American Cities Adding (and Losing) the Most Jobs

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Cities Losing the Most Jobs

10. Rocky Mount, N.C.
> Jobs pct. change: -1.9%
> Total non-farm jobs: 56,700
> Total workforce: 68,340
> Unemployment rate: 10.9%

While the number of non-farm jobs generally increased across the nation between October 2012 and October 2013, in Rocky Mount it declined by nearly 2%. The area’s workforce, which grew steadily between late 2007 and 2010, shrank by 4.5% in the 12 months through October of this year compared to the year before. In a UNC report on the region’s competitiveness, W.B. Bullock, a Rocky Mount councilman, noted that city previously offered $100,000 in incentives to companies that can generate a certain amount of jobs. Local business leaders have noted that manufacturing is critical to the region’s economy. Unfortunately, the sector has been declining steadily for years. Of the 56,700 non-farm jobs, nearly 10,0000 were in manufacturing in October, well above the national share of jobs in the sector.

9. Peoria, Ill.
> Jobs pct. change: -2.2%
> Total non-farm jobs: 183,700
> Total workforce: 195,839
> Unemployment rate: 8.7%

There were 183,700 non-farm jobs in Peoria in October, 4,100 less than the year before. The local manufacturing sector’s output plummeted during the recession, but recovered somewhat between the start of 2010 and the end of 2012. Manufacturing employment, however, has fallen steadily over the last year. Heavy equipment maker Caterpillar, Inc., headquartered in Peoria, has suffered from lower demand for its products. The region still relies heavily on the sector, which accounted for more than 27,000 jobs in the metro area as of October, or approximately 15% of the region’s total non-farm employment. Nationally, manufacturing employment accounted for 8.7% of all jobs in October. While unemployment in the majority of U.S. metro areas has declined, the unemployment rate in Peoria has increased to 8.7% in October 2013, one percentage point higher than the year before.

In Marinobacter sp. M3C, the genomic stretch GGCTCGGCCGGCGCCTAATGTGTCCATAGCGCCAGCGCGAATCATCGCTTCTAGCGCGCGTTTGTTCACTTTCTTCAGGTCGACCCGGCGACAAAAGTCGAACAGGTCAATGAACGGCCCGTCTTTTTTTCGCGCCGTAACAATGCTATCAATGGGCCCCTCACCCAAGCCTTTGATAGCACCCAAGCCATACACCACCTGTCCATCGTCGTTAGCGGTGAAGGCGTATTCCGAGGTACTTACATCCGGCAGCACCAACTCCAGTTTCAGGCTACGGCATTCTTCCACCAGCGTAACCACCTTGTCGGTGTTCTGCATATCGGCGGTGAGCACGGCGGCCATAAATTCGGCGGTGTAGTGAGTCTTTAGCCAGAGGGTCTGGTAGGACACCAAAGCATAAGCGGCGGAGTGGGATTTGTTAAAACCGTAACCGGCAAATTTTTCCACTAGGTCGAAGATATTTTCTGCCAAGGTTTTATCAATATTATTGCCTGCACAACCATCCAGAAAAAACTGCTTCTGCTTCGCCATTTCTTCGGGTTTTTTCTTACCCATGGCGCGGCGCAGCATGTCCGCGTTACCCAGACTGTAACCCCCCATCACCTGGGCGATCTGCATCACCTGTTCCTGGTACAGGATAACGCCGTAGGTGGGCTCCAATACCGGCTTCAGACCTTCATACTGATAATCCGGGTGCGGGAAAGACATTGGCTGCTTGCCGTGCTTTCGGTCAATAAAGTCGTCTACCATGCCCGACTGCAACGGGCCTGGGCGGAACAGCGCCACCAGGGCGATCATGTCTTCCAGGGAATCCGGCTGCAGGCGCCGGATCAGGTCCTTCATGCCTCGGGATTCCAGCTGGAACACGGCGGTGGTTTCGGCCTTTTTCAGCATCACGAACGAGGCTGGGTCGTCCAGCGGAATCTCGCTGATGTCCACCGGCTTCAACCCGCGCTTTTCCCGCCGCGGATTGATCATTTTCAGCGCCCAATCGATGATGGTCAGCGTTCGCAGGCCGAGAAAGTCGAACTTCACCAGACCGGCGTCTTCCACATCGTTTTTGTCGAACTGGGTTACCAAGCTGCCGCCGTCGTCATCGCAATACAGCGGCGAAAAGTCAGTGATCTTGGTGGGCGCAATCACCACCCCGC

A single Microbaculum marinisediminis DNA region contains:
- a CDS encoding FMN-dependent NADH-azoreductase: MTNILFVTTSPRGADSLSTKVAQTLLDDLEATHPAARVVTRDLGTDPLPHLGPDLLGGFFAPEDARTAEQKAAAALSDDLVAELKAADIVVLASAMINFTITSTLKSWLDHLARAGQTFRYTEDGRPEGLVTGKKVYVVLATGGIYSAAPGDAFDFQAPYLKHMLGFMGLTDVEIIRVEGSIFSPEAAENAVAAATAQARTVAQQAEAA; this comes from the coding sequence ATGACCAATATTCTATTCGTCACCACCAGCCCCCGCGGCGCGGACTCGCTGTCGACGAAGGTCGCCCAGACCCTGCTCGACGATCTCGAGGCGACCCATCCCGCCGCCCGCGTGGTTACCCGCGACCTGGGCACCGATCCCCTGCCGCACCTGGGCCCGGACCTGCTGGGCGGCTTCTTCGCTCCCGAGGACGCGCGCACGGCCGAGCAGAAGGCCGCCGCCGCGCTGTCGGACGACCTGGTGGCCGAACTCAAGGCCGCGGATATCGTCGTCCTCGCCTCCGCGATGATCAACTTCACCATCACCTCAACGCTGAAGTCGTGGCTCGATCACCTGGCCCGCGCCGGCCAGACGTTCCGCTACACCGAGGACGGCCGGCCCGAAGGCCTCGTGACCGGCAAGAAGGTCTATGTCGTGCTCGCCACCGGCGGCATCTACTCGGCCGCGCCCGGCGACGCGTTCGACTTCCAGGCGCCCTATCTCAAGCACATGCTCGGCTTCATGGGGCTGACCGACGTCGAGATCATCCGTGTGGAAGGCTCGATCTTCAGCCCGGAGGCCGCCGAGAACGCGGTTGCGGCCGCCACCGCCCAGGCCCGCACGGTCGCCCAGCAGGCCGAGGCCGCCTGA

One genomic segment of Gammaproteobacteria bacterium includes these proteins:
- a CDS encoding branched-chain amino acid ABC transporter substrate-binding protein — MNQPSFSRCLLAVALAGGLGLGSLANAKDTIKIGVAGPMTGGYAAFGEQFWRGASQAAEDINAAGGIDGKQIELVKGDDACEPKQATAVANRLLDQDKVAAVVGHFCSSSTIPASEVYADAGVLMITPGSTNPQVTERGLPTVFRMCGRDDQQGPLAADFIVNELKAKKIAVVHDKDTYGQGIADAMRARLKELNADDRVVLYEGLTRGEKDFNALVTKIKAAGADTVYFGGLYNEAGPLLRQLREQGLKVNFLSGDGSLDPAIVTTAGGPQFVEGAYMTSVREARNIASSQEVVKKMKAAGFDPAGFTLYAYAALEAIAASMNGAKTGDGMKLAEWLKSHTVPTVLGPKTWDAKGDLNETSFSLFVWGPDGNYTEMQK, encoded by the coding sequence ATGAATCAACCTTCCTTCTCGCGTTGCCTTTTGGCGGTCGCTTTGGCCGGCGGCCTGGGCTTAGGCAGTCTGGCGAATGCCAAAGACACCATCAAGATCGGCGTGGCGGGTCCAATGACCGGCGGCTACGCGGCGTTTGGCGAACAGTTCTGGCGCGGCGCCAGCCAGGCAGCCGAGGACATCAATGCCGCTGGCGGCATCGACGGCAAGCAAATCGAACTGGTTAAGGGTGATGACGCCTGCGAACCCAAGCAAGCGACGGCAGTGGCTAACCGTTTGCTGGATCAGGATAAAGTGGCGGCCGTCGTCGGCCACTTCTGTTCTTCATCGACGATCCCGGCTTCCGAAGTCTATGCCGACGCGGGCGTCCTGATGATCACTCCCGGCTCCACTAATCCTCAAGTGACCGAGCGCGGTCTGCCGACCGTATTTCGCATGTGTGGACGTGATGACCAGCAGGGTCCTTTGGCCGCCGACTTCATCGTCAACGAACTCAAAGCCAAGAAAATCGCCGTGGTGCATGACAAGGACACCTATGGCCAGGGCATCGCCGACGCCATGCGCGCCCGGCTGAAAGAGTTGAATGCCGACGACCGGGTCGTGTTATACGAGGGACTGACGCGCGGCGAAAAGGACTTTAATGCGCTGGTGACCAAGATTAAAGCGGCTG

8. Longview, Wash.
> Jobs pct. change: -2.2%
> Total non-farm jobs: 35,800
> Total workforce: 40,805
> Unemployment rate: 9.0%

Longview’s workforce shrank by nearly 5% to less 41,000 residents between October 2012 and October 2013. This was the lowest level in over a decade. Longview’s job market is shrinking, but wages are still reasonably strong. The annual median wage in the region was roughly in line with the national median of $35,740 last year. Wood product giant Weyerhaeuser recently purchased Longview Timber for $2.7 billion. The acquisition may raise land value and stimulate the region’s economy, according to an Associated Press report.

7. Yuma, Ariz.
> Jobs pct. change: -2.3%
> Total non-farm jobs: 50,000
> Total workforce: 90,990
> Unemployment rate: 31.9%

Situated on the U.S.- Mexico border, Yuma had, by far, the highest unemployment rate of any metro area in the country this past October, at nearly 32%. Unlike most metro areas and the nation as a whole, Yuma’s unemployment rate has risen every year since 2007. Last year, it rose by 2.3 percentage points, the largest increase out of all metro areas. One factor influencing the high rate could be the high levels of immigration in that part of Arizona. Since Yuma relies heavily on the seasonal farming, which may drive the unemployment rate higher at certain times of the year. In February the unemployment rate was a relatively-low 25.6%. In the last few months, employment in most of the region’s major sectors has shrunk. Government sector payrolls have suffered in particular, according to Moody’s, in part because of military budget cuts.

6. Carson City, Nev.
> Jobs pct. change: -2.5%
> Total non-farm jobs: 27,400
> Total workforce: 26,653
> Unemployment rate: 9.6%

Roughly 700 non-farm jobs, or about 2.5%, were lost in the 12 months through October 2013. However, compared with many other metro areas with poor job markets, wages in Carson City were fairly high last year, at $37,460 per year, compared to the national median of $34,750. Government employment in Carson City plummeted in 2011 and has made shaky progress since then. As of this October, government employment was down by 2.1% compared to a year earlier. And if a new bill that aims to implement a 2% tax on Nevada businesses’ revenue is passed, some argue the private sector may find it difficult to increase hiring in the future.